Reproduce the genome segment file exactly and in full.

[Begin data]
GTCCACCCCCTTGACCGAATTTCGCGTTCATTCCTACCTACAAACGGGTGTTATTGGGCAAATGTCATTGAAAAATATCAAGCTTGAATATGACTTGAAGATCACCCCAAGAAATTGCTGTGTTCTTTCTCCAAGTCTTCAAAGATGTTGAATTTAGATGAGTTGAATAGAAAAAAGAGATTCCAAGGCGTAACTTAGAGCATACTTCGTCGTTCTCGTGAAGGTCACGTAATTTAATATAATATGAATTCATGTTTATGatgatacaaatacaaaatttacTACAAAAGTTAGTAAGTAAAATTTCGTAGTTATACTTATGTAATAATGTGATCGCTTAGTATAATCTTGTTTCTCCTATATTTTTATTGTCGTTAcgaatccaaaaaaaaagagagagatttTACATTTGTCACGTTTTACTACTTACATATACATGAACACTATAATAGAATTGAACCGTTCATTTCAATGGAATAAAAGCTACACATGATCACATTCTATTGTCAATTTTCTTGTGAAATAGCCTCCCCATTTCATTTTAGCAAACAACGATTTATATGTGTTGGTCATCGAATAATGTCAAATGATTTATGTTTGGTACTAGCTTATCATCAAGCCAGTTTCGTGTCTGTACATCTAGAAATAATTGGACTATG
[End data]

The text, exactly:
GTCCACCCCCTTGACCGAATTTCGCGTTCATTCCTACCTACAAACGGGTGTTATTGGGCAAATGTCATTGAAAAATATCAAGCTTGAATATGACTTGAAGATCACCCCAAGAAATTGCTGTGTTCTTTCTCCAAGTCTTCAAAGATGTTGAATTTAGATGAGTTGAATAGAAAAAAGAGATTCCAAGGCGTAACTTAGAGCATACTTCGTCGTTCTCGTGAAGGTCACGTAATTTAATATAATATGAATTCATGTTTATGatgatacaaatacaaaatttacTACAAAAGTTAGTAAGTAAAATTTCGTAGTTATACTTATGTAATAATGTGATCGCTTAGTATAATCTTGTTTCTCCTATATTTTTATTGTCGTTAcgaatccaaaaaaaaagagagagatttTACATTTGTCACGTTTTACTACTTACATATACATGAACACTATAATAGAATTGAACCGTTCATTTCAATGGAATAAAAGCTACACATGATCACATTCTATTGTCAATTTTCTTGTGAAATAGCCTCCCCATTTCATTTTAGCAAACAACGATTTATATGTGTTGGTCATCGAATAATGTCAAATGATTTATGTTTGGTACTAGCTTATCATCAAGCCAGTTTCGTGTCTGTACATCTAGAAATAATTGGACTATG